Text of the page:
T-SQL Tuesday #21: Crap Code

How time flies!  It’s T-SQL Tuesday Wednesday and this month’s festivities are being hosted by Adam Mechanic (blog | twitter).  The topic – “Crap Code: Outing Your Inner Suckage”.  Nice.

I like to think that a good part of my job is helping coworkers fix their own crap code.  But that doesn’t mean I’m not guilty of dropping a few bombs myself.  (Granted, I had much more opportunity for that when I was a developer.)  The hard part of this exercise is picking one instance.  I mean, I could go with the code that didn’t work.  Or I could go with the SSIS package that I originally wrote in DTS and used the wizard to convert.  It all converted, technically, but I couldn’t migrate it from one environment to another without changing a bunch of connections or even adding linked servers to some of the code.  I finally got around to rewriting that hot mess as a stored procedure that, believe it or not, runs in about 1/10th of the time.

But I think I’d rather talk about that damn Inventory program I’ve mentioned a couple of times already.  Technically it’s not exactly T-SQL, but there was just so much suckage I really have to share.  I wish I could show you how bad this thing was.  First of all, it was SSIS. (I know!)  Secondly, it was actually 3 different packages that all went and grabbed information from the same set of servers.  On the same schedule.  Why, you might ask, did I create 3 different packages?  Was there, perhaps, a logical delineation between the 3?  No.  Not really.

You see, it started out as a single package that collected the job status info from all the servers, so that I could present it in a single report that was emailed to me daily.  After a while, we determined there was a need for a central SQL Server inventory to track all our instances and the databases on them and that type of data.  Now, please understand something.  I’ve never taken any sort of class in SSIS or even read a book about it.  What I “know” about SSIS is by Googling what I wanted to do and copying what someone else did.  I didn’t actually understand what I was doing.  So I didn’t exactly want to go fiddling around with my existing, working package.  So I copied it.  And I modified it to get the new information.

Then someone wanted to know all the logins that had sysadmin rights on all the instances.  So I added that to the second package.  Then they wanted linked server information.  So I threw that in.  Finally, they wanted to know all the objects that use linked servers.  That one was pretty time intensive, so I made that a separate package.

But wait, it gets worse.  I ask that you keep in mind that I created all this a LONG TIME AGO.  Ahem.

  • Some of the queries required elevated rights.  Rather than figure out exactly what privileges I needed, I used the sa account to connect to each server.  And because the sa account password varies, I had to hard code logic into the package for what password to use for which servers.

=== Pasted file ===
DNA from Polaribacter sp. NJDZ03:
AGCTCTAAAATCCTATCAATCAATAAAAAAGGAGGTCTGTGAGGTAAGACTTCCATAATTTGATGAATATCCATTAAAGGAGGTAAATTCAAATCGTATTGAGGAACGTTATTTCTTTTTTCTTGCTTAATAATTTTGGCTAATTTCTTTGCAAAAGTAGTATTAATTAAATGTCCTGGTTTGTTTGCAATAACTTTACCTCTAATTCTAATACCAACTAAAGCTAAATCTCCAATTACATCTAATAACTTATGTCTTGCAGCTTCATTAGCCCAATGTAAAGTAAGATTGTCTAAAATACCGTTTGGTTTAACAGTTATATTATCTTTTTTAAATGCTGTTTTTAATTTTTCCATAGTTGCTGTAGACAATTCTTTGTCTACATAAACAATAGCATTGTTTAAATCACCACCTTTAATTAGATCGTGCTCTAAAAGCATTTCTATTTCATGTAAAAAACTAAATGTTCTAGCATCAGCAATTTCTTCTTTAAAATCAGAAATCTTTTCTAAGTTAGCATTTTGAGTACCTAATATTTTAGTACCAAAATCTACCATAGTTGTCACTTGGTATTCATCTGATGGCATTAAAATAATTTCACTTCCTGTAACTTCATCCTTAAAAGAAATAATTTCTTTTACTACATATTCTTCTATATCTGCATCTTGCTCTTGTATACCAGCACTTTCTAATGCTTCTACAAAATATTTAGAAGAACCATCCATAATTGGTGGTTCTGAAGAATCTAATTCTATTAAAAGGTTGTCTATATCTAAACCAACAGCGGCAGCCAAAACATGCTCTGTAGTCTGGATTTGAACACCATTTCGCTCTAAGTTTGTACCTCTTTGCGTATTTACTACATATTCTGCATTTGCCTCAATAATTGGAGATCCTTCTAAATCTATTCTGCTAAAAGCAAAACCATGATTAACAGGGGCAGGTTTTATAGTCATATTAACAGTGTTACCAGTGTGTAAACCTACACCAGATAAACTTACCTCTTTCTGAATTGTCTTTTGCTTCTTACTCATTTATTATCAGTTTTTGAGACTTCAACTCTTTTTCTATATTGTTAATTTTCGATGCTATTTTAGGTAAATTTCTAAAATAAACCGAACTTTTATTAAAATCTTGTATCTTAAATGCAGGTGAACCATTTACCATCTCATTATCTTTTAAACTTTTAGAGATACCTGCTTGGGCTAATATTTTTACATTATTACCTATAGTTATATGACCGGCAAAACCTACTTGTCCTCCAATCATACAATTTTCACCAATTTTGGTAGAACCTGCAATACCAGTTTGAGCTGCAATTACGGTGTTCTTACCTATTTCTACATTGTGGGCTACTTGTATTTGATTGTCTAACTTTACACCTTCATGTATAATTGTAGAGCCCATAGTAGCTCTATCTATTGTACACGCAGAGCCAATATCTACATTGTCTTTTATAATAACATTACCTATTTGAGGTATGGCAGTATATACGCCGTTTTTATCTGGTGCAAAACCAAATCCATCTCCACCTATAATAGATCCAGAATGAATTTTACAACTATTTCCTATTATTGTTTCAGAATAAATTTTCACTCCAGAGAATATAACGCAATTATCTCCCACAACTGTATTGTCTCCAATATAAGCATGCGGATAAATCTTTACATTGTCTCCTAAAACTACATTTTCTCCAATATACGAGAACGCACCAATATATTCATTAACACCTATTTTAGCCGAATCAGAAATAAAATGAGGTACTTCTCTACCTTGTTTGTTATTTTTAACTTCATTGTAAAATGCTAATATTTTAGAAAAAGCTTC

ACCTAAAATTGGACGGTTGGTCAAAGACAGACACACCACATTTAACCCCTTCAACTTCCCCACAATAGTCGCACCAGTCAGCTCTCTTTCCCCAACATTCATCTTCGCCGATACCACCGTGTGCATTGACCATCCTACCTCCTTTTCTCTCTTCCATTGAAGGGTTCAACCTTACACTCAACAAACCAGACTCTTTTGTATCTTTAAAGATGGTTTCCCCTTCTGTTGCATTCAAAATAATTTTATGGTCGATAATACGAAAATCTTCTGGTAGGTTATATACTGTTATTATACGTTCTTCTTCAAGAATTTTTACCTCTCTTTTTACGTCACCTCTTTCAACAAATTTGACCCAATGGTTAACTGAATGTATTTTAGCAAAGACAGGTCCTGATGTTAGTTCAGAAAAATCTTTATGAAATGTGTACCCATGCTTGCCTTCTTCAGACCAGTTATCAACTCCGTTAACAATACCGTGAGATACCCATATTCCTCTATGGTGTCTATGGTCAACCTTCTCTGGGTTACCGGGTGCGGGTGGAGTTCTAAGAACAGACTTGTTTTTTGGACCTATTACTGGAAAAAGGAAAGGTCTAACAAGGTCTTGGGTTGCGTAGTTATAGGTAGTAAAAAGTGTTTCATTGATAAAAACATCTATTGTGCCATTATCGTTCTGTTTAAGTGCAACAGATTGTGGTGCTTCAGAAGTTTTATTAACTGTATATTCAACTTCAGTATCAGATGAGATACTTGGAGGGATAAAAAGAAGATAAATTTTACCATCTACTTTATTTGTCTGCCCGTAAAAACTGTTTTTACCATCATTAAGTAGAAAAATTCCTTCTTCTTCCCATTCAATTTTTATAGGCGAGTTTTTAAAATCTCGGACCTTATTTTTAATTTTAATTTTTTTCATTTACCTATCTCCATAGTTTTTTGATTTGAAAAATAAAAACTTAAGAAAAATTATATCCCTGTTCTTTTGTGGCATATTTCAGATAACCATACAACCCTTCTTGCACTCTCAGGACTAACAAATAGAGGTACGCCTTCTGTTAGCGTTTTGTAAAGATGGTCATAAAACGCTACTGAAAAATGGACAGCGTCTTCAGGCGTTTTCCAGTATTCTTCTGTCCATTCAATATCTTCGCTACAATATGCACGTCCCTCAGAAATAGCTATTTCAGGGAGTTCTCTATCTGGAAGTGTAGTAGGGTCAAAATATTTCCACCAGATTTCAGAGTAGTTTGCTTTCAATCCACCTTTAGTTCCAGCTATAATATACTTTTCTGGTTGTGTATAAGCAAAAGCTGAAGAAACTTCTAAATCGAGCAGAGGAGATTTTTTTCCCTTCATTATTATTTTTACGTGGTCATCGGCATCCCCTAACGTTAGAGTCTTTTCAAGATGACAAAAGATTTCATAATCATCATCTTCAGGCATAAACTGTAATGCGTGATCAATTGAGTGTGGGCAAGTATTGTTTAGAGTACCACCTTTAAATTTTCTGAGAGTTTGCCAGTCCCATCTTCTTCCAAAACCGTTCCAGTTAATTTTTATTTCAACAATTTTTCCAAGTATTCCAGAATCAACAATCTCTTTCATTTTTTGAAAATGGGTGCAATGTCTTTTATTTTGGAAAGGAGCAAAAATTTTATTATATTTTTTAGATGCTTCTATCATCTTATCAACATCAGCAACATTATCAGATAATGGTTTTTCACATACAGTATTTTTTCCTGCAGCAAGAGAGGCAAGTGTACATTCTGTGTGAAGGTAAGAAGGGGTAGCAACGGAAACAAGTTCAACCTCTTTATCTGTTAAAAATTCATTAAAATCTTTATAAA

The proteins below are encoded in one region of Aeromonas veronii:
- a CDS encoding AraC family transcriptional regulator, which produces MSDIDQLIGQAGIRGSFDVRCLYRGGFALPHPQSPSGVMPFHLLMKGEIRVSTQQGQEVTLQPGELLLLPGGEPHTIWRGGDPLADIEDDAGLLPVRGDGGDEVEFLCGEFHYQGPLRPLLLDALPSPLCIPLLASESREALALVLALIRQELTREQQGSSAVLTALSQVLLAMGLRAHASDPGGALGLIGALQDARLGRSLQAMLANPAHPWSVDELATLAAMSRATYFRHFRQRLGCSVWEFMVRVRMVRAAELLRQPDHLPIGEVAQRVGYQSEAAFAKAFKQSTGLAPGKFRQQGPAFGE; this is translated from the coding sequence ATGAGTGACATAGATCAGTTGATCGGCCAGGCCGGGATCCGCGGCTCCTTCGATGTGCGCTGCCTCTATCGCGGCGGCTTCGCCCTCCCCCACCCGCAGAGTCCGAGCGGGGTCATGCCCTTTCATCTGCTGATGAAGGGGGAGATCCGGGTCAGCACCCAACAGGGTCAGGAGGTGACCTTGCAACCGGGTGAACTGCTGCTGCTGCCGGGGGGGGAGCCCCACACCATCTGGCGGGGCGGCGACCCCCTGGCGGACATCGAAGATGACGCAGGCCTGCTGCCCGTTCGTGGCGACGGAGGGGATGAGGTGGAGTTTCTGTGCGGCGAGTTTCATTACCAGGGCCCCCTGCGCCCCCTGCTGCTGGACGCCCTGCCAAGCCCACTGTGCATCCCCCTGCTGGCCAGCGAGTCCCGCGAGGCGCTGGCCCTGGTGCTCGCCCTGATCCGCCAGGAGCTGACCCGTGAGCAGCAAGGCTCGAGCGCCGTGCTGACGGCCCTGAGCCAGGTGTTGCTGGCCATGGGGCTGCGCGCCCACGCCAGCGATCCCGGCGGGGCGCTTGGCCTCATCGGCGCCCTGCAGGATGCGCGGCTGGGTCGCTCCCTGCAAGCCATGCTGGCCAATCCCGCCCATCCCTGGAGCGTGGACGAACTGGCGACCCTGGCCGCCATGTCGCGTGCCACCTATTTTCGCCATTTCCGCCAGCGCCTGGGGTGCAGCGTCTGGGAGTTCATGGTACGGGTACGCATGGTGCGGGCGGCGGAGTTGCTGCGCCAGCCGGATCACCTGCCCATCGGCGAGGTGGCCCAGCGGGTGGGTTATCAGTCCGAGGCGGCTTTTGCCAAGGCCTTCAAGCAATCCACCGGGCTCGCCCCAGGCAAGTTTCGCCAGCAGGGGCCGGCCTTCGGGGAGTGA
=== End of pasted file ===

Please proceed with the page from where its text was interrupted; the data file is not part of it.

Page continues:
• I needed temp tables, but I couldn’t maintain the connection between different tasks in the package, so I had to create regular tables.  I also didn’t know you could create regular user tables in tempdb.  So I used the model database instead.
  • I had no knowledge of error handling in SSIS, so I just had any failed task dump a record into a log table.  This never worked correctly; I’d get the server name, but I could never get the actual error to log.  I finally worked around the problem by setting the error_count threshold high enough that the job wouldn’t fail.
  • I used sp_msforeachdb.  A lot.  (Come to think of it, maybe that should have been my topic today.  Nah, this is much more cathartic!)  I used a lot of cursors, too.
  • I let this go on for YEARS.

Seriously, I didn’t want to mess with it at all.  It felt like a house of cards.  Push finally came to shove when one of the managers wanted to join back to this data, which meant it would have to move to Production.  That’s when I decided it needed to move to 2008.  And that’s also when I decided it needed to move out of SSIS.

I’ve since migrated it to Powershell.  And, you know, it really didn’t take that long.  I started exactly where I started all those years ago, with the job statuses, and once I got that working, adding the rest was easy.  And omg is it fast!  Sooo much faster than the SSIS packages.  Granted, I left out the part about objects using linked servers.  I have it written, but it’s going to be a separate, on-demand type thing.

Now, given that I know very little about Powershell, either, I’m sure some day I’ll look back at this new program and see it as a piece of crap, too.  But for now, it’s all rainbows and unicorns.

P.S.  I swear this is my last post bashing SSIS….  Mainly because I don’t have anything else running in SSIS. :-)

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